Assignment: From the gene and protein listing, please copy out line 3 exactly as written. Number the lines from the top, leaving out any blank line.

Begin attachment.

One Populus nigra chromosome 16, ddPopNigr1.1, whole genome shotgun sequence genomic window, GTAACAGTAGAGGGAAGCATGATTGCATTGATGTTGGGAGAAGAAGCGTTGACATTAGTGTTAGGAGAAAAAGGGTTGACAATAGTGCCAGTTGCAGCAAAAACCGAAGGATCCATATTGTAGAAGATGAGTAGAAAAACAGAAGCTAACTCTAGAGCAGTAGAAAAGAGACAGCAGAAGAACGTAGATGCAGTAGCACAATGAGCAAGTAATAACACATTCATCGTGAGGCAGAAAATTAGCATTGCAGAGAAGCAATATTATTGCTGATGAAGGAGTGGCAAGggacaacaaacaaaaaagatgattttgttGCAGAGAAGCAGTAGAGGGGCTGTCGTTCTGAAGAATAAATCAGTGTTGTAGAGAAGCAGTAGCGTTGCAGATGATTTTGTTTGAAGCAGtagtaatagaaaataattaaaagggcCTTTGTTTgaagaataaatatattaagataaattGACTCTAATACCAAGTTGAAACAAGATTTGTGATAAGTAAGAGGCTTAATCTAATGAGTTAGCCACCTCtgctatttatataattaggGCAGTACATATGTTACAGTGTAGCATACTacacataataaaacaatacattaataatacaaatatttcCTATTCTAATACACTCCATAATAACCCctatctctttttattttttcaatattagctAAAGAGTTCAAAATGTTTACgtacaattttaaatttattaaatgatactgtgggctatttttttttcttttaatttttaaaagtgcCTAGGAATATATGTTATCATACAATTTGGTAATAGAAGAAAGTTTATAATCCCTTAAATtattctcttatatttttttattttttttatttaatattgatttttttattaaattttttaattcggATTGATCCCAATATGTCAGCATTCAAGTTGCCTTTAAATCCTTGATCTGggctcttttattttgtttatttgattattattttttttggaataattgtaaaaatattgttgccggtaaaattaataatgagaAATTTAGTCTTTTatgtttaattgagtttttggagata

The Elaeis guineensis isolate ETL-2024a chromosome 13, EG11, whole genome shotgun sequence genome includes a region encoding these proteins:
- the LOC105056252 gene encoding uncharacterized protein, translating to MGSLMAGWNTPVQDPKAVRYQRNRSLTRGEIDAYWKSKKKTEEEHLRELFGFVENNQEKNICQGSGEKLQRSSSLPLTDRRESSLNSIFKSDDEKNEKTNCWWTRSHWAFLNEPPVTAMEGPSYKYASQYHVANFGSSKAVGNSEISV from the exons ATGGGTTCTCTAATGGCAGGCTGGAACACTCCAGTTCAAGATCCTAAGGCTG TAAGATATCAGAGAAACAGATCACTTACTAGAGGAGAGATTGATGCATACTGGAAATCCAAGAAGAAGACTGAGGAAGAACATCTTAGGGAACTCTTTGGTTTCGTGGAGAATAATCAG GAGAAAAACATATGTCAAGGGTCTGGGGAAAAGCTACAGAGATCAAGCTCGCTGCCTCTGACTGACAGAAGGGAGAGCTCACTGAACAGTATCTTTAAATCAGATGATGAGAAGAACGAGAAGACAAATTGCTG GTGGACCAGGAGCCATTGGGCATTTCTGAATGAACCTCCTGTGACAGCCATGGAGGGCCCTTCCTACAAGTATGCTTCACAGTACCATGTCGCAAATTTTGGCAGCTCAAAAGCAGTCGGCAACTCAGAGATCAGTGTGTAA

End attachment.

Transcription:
- the LOC105056252 gene encoding uncharacterized protein, translating to MGSLMAGWNTPVQDPKAVRYQRNRSLTRGEIDAYWKSKKKTEEEHLRELFGFVENNQEKNICQGSGEKLQRSSSLPLTDRRESSLNSIFKSDDEKNEKTNCWWTRSHWAFLNEPPVTAMEGPSYKYASQYHVANFGSSKAVGNSEISV from the exons ATGGGTTCTCTAATGGCAGGCTGGAACACTCCAGTTCAAGATCCTAAGGCTG TAAGATATCAGAGAAACAGATCACTTACTAGAGGAGAGATTGATGCATACTGGAAATCCAAGAAGAAGACTGAGGAAGAACATCTTAGGGAACTCTTTGGTTTCGTGGAGAATAATCAG GAGAAAAACATATGTCAAGGGTCTGGGGAAAAGCTACAGAGATCAAGCTCGCTGCCTCTGACTGACAGAAGGGAGAGCTCACTGAACAGTATCTTTAAATCAGATGATGAGAAGAACGAGAAGACAAATTGCTG GTGGACCAGGAGCCATTGGGCATTTCTGAATGAACCTCCTGTGACAGCCATGGAGGGCCCTTCCTACAAGTATGCTTCACAGTACCATGTCGCAAATTTTGGCAGCTCAAAAGCAGTCGGCAACTCAGAGATCAGTGTGTAA